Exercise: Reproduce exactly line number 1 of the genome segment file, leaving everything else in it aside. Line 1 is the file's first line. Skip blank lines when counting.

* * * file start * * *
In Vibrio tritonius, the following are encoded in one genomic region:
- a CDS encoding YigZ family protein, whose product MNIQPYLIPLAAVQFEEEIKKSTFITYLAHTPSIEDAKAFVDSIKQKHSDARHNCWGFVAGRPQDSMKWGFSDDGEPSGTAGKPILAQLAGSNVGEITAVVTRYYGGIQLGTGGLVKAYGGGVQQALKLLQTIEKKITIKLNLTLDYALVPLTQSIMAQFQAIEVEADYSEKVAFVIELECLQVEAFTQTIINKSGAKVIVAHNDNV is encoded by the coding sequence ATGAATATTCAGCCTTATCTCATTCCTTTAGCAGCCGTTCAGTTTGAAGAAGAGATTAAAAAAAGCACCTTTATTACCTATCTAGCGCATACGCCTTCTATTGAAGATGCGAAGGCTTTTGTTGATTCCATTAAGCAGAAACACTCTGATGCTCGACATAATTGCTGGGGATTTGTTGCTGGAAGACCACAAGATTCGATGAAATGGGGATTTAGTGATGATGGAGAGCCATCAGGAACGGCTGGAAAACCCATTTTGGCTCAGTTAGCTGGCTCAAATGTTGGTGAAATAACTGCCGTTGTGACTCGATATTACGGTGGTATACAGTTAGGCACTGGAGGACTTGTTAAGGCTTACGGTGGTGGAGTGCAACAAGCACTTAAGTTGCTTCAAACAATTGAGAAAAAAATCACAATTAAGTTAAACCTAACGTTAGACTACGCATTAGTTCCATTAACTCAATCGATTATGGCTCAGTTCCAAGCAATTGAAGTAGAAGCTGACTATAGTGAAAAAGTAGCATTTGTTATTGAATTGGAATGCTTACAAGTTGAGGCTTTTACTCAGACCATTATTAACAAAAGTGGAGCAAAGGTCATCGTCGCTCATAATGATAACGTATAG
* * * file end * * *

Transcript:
In Vibrio tritonius, the following are encoded in one genomic region: